International Women’s Day is a time to celebrate women and their many accomplishments, but also shine a light on the deep gender gap that persists in every corner of the globe. That’s why the theme for 2016 is gender parity, and the pressing need to affect change in the many, many places around the globe where forward momentum has stalled or stopped altogether.
Because the stark fact is that women lag behind men in just about every aspect of equality, from restrictive social and cultural norms, to important economic and political measures. And no country is immune.
Here are seven charts that show why being a woman in 2016 is an occasion for celebration, and for outrage:
Women In Politics
Women are chronically underrepresented in politics, which means far too few have the power to create laws and policies that shape daily life. When women have equitable political power, conversations about women’s rights take on a different tone, and sexism in laws and government is more likely to get called out. As Senator Elizabeth Warren has said, "If you don’t have a seat at the table, you’re probably on the menu."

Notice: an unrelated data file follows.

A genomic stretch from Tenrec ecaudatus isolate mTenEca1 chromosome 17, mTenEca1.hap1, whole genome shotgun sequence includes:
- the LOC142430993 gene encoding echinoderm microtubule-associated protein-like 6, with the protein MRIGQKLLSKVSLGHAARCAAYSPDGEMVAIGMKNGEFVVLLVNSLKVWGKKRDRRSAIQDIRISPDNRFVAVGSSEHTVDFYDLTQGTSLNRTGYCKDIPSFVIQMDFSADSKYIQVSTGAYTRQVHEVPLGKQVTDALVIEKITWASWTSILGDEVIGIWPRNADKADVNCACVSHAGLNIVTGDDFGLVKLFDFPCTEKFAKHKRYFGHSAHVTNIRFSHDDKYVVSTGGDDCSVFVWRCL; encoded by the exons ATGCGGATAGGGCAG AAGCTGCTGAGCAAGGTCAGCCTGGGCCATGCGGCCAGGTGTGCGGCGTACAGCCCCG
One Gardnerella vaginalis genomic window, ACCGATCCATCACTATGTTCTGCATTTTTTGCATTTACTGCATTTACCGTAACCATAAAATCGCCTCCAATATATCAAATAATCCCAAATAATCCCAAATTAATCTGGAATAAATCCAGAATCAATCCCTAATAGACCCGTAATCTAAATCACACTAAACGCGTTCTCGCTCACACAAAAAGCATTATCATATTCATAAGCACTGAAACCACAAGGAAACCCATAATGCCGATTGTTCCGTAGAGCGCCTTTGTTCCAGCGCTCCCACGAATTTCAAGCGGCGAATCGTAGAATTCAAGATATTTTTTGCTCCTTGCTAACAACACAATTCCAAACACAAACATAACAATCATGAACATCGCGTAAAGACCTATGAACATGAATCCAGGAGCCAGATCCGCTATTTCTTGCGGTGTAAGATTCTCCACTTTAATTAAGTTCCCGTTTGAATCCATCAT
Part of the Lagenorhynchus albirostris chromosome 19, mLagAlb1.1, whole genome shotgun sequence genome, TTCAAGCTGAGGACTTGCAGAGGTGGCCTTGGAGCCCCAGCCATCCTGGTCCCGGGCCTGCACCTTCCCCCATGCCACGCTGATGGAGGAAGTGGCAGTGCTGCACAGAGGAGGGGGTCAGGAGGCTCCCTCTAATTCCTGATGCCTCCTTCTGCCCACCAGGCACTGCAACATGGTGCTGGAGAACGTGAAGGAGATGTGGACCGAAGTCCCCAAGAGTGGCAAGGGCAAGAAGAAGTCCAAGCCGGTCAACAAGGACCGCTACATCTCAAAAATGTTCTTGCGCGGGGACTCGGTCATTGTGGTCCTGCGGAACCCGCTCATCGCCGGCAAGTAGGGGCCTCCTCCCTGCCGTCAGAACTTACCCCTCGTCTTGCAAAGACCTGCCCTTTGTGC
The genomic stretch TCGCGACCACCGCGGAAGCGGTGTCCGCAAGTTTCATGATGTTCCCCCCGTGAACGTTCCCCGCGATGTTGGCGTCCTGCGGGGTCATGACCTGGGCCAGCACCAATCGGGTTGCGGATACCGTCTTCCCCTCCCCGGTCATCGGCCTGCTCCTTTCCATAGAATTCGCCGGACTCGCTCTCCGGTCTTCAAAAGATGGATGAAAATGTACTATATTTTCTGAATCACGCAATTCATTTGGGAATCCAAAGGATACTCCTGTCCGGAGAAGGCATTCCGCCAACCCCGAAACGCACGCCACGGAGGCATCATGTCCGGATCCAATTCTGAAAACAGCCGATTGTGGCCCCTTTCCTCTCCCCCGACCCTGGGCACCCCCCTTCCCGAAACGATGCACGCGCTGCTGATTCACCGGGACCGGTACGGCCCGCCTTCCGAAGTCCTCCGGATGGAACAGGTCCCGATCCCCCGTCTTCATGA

Women's Economic Security
When women work, economies grow. And when women have the power to save and manage their earnings, they have much more agency in their own lives. Empowering women economically means valuing the work women already do, and giving them the opportunities they need to expand their role in the global workforce.
Despite the fact that maternal deaths are largely preventable, thousands upon thousands of women die every year delivering babies, largely in developing countries. At the same time, teenage childbearing remains startlingly high, which has negative effects on young women, their families and on broader society. As the World Health Organization has said: "While motherhood is often a positive and fulfilling experience, for too many women it is associated with suffering, ill health and even death."